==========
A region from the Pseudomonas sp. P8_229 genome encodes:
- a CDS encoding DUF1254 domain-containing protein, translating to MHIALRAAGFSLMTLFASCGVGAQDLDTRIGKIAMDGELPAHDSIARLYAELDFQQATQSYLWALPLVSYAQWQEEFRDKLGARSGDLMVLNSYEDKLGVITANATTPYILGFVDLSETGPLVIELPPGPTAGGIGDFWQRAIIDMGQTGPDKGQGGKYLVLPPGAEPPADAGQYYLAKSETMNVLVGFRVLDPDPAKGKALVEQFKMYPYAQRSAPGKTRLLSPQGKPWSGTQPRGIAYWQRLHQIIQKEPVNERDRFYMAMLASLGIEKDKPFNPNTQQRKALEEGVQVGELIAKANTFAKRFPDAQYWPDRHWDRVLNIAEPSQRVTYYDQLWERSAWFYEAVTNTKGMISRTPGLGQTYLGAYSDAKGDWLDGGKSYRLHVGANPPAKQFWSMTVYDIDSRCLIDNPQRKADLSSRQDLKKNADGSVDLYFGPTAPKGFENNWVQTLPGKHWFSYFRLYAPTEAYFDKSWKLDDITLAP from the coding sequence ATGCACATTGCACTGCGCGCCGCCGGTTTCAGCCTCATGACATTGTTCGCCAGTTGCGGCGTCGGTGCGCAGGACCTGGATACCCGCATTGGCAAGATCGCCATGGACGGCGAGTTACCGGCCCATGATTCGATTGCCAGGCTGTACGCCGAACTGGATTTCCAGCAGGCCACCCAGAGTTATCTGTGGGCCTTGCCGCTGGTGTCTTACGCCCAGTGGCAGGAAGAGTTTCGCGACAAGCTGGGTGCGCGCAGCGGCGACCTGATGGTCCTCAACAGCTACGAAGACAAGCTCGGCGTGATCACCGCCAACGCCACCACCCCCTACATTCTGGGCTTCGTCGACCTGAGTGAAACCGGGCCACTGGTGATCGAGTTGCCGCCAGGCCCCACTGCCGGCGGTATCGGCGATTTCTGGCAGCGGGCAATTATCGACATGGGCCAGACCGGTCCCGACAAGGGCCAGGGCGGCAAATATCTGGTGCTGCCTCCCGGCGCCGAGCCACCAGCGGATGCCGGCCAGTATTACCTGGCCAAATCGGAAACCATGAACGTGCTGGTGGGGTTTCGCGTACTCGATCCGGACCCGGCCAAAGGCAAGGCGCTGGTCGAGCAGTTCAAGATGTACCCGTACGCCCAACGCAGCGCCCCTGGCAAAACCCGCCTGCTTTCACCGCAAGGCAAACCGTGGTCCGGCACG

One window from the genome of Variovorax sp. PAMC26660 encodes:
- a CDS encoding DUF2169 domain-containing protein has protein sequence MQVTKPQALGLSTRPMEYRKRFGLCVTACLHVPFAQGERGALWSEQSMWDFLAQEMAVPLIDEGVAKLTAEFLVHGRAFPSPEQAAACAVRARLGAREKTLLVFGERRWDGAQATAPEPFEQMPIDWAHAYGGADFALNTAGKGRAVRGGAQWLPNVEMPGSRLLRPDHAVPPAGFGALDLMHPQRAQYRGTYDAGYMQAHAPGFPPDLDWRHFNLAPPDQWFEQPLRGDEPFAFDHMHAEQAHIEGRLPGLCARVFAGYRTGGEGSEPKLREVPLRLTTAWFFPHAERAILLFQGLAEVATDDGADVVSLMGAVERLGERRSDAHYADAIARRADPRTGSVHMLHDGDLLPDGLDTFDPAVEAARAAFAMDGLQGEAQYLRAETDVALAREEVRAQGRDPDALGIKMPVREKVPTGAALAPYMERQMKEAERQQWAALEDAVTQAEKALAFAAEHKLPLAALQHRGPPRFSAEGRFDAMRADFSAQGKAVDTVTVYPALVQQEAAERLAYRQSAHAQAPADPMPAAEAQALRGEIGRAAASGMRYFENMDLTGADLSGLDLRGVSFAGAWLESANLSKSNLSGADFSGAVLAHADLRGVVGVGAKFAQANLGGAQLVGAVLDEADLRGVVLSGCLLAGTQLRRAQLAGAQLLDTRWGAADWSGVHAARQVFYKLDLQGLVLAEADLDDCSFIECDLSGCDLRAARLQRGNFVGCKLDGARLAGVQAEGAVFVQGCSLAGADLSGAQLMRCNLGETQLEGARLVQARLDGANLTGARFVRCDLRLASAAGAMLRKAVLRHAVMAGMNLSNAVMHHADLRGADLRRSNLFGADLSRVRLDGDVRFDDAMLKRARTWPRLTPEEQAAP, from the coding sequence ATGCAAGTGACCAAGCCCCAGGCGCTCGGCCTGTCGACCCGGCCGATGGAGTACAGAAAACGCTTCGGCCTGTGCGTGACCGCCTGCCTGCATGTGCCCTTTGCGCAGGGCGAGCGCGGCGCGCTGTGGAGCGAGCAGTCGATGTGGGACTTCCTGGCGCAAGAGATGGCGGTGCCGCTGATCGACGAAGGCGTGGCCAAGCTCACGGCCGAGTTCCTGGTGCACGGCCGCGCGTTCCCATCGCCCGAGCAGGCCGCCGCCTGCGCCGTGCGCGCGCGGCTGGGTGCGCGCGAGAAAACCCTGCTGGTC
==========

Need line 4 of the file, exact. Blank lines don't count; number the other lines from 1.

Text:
- a CDS encoding DUF2169 domain-containing protein has protein sequence MQVTKPQALGLSTRPMEYRKRFGLCVTACLHVPFAQGERGALWSEQSMWDFLAQEMAVPLIDEGVAKLTAEFLVHGRAFPSPEQAAACAVRARLGAREKTLLVFGERRWDGAQATAPEPFEQMPIDWAHAYGGADFALNTAGKGRAVRGGAQWLPNVEMPGSRLLRPDHAVPPAGFGALDLMHPQRAQYRGTYDAGYMQAHAPGFPPDLDWRHFNLAPPDQWFEQPLRGDEPFAFDHMHAEQAHIEGRLPGLCARVFAGYRTGGEGSEPKLREVPLRLTTAWFFPHAERAILLFQGLAEVATDDGADVVSLMGAVERLGERRSDAHYADAIARRADPRTGSVHMLHDGDLLPDGLDTFDPAVEAARAAFAMDGLQGEAQYLRAETDVALAREEVRAQGRDPDALGIKMPVREKVPTGAALAPYMERQMKEAERQQWAALEDAVTQAEKALAFAAEHKLPLAALQHRGPPRFSAEGRFDAMRADFSAQGKAVDTVTVYPALVQQEAAERLAYRQSAHAQAPADPMPAAEAQALRGEIGRAAASGMRYFENMDLTGADLSGLDLRGVSFAGAWLESANLSKSNLSGADFSGAVLAHADLRGVVGVGAKFAQANLGGAQLVGAVLDEADLRGVVLSGCLLAGTQLRRAQLAGAQLLDTRWGAADWSGVHAARQVFYKLDLQGLVLAEADLDDCSFIECDLSGCDLRAARLQRGNFVGCKLDGARLAGVQAEGAVFVQGCSLAGADLSGAQLMRCNLGETQLEGARLVQARLDGANLTGARFVRCDLRLASAAGAMLRKAVLRHAVMAGMNLSNAVMHHADLRGADLRRSNLFGADLSRVRLDGDVRFDDAMLKRARTWPRLTPEEQAAP, from the coding sequence ATGCAAGTGACCAAGCCCCAGGCGCTCGGCCTGTCGACCCGGCCGATGGAGTACAGAAAACGCTTCGGCCTGTGCGTGACCGCCTGCCTGCATGTGCCCTTTGCGCAGGGCGAGCGCGGCGCGCTGTGGAGCGAGCAGTCGATGTGGGACTTCCTGGCGCAAGAGATGGCGGTGCCGCTGATCGACGAAGGCGTGGCCAAGCTCACGGCCGAGTTCCTGGTGCACGGCCGCGCGTTCCCATCGCCCGAGCAGGCCGCCGCCTGCGCCGTGCGCGCGCGGCTGGGTGCGCGCGAGAAAACCCTGCTGGTC